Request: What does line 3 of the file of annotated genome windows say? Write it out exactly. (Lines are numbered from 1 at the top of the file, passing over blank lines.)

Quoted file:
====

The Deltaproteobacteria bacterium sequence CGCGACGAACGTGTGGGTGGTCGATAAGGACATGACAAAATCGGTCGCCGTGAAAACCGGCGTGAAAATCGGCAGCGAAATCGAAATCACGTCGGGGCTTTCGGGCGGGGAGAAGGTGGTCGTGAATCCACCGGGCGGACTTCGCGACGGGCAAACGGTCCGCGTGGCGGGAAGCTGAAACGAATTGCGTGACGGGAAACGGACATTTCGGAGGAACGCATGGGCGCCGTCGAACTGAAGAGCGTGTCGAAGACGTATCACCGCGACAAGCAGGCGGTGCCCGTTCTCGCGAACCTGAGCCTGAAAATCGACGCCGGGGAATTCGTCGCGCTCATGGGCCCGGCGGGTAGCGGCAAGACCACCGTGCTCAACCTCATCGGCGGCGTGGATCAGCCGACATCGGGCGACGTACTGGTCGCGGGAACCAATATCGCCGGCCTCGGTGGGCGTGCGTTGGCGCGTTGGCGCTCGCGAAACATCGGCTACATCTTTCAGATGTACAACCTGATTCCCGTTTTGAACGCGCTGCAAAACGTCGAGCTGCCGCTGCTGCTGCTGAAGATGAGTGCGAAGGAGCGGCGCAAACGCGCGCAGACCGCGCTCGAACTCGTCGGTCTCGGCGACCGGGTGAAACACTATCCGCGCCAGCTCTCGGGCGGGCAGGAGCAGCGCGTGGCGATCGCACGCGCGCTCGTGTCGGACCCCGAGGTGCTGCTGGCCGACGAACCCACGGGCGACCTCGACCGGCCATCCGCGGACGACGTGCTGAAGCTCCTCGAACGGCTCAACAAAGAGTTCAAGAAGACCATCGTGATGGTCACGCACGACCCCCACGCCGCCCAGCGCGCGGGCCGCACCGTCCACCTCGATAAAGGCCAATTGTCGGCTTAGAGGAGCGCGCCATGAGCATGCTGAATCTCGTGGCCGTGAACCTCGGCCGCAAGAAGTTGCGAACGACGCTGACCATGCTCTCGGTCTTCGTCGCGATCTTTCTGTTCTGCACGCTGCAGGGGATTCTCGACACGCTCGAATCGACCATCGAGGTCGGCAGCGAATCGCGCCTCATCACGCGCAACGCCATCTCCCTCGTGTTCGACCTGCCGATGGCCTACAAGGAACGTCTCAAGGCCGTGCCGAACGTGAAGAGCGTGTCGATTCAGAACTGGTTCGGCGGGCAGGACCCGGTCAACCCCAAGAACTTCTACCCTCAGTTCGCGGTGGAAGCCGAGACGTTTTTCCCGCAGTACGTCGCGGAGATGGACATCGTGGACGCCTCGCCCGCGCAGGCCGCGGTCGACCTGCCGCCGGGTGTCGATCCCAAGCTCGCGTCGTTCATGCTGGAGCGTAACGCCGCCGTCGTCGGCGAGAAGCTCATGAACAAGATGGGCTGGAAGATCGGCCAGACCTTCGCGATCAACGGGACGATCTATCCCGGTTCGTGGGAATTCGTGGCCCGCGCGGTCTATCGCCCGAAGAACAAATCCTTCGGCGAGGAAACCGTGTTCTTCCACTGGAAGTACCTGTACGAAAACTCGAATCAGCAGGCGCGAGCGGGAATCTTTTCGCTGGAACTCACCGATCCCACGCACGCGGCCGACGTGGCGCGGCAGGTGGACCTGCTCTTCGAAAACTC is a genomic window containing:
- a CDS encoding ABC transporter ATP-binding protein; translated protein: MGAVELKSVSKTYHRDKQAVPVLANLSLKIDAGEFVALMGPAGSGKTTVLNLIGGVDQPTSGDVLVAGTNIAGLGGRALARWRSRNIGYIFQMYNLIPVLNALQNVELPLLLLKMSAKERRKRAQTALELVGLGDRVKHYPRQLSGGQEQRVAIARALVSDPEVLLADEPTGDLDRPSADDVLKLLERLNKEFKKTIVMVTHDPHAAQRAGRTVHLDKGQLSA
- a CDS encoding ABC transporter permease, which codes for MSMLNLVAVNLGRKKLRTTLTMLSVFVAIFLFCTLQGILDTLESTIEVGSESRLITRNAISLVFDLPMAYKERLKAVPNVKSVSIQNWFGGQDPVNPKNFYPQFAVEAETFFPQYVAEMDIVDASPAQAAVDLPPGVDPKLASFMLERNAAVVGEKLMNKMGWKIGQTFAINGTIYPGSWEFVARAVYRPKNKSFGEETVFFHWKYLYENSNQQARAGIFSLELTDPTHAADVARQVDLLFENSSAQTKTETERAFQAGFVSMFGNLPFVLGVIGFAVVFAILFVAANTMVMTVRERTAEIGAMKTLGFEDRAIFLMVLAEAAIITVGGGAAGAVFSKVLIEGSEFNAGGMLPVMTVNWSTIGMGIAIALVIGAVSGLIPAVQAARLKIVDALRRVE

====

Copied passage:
- a CDS encoding ABC transporter permease, which codes for MSMLNLVAVNLGRKKLRTTLTMLSVFVAIFLFCTLQGILDTLESTIEVGSESRLITRNAISLVFDLPMAYKERLKAVPNVKSVSIQNWFGGQDPVNPKNFYPQFAVEAETFFPQYVAEMDIVDASPAQAAVDLPPGVDPKLASFMLERNAAVVGEKLMNKMGWKIGQTFAINGTIYPGSWEFVARAVYRPKNKSFGEETVFFHWKYLYENSNQQARAGIFSLELTDPTHAADVARQVDLLFENSSAQTKTETERAFQAGFVSMFGNLPFVLGVIGFAVVFAILFVAANTMVMTVRERTAEIGAMKTLGFEDRAIFLMVLAEAAIITVGGGAAGAVFSKVLIEGSEFNAGGMLPVMTVNWSTIGMGIAIALVIGAVSGLIPAVQAARLKIVDALRRVE